6 Systematic reviews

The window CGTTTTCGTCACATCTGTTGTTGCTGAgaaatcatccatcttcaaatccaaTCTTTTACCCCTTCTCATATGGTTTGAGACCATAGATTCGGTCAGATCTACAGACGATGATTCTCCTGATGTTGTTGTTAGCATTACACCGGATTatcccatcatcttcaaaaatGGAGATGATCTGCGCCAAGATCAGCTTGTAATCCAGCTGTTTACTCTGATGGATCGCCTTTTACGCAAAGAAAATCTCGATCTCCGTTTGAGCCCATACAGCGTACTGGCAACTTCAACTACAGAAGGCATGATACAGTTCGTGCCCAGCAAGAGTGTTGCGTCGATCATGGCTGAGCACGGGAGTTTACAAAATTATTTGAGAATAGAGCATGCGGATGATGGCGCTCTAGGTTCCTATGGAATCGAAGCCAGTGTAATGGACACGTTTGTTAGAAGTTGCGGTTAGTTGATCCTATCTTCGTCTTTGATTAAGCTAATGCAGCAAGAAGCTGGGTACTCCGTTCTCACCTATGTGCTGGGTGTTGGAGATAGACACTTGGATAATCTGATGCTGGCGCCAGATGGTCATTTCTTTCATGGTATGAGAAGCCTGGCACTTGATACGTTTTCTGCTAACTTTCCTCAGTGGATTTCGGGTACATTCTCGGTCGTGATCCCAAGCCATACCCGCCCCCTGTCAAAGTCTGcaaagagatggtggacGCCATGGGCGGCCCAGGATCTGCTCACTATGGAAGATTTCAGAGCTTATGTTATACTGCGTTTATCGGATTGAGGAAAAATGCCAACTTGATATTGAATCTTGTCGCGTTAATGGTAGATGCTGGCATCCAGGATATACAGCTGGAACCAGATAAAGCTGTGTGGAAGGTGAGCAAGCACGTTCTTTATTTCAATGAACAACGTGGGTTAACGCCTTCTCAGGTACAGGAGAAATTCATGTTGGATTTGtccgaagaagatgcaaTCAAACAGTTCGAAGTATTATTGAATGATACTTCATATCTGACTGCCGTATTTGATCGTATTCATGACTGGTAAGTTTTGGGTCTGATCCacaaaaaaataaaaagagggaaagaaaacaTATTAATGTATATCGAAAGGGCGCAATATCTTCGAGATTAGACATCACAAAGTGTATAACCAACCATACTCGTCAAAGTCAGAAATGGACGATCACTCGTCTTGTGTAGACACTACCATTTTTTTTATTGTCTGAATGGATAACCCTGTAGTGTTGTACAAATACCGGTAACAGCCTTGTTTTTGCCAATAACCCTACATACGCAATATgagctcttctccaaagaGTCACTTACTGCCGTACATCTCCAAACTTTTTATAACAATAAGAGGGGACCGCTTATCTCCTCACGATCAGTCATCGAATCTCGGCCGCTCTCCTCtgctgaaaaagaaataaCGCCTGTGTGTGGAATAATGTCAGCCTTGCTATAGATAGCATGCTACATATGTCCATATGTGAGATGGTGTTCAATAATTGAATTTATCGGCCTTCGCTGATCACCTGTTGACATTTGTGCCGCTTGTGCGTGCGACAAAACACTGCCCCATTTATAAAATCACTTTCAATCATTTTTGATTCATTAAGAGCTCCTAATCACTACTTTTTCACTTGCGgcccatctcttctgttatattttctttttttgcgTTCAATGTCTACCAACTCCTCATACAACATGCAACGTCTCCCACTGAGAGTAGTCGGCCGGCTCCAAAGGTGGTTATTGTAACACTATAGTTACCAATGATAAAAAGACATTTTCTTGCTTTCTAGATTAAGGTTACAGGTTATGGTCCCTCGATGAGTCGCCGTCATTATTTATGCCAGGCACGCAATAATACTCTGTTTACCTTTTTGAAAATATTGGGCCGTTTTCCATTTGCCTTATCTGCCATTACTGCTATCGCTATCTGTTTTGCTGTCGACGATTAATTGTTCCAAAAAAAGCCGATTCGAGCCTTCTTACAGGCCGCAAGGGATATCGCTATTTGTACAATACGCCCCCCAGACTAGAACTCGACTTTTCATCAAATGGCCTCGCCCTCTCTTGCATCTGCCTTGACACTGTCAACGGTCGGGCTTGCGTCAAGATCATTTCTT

Until about 20 years ago reviews of the biomedical literature were generally ad hoc activities. A reviewer would typically search out a few of the relevant articles (o en from a personal collection of reprints), supplement these articles with some of those quoted in the reference list of the published papers, and produce a review. It was invariably idiosyncratic and incomplete; and it was an unreliable basis for drawing general conclusions. It is therefore hardly surprising that an analysis of 40 reviews published in the mid-1980s found major deciencies.1 Only one described the methods for identifying, selecting and validating the information included in the review; and just three of them attempted a quantitative synthesis (meta-analysis) of the results.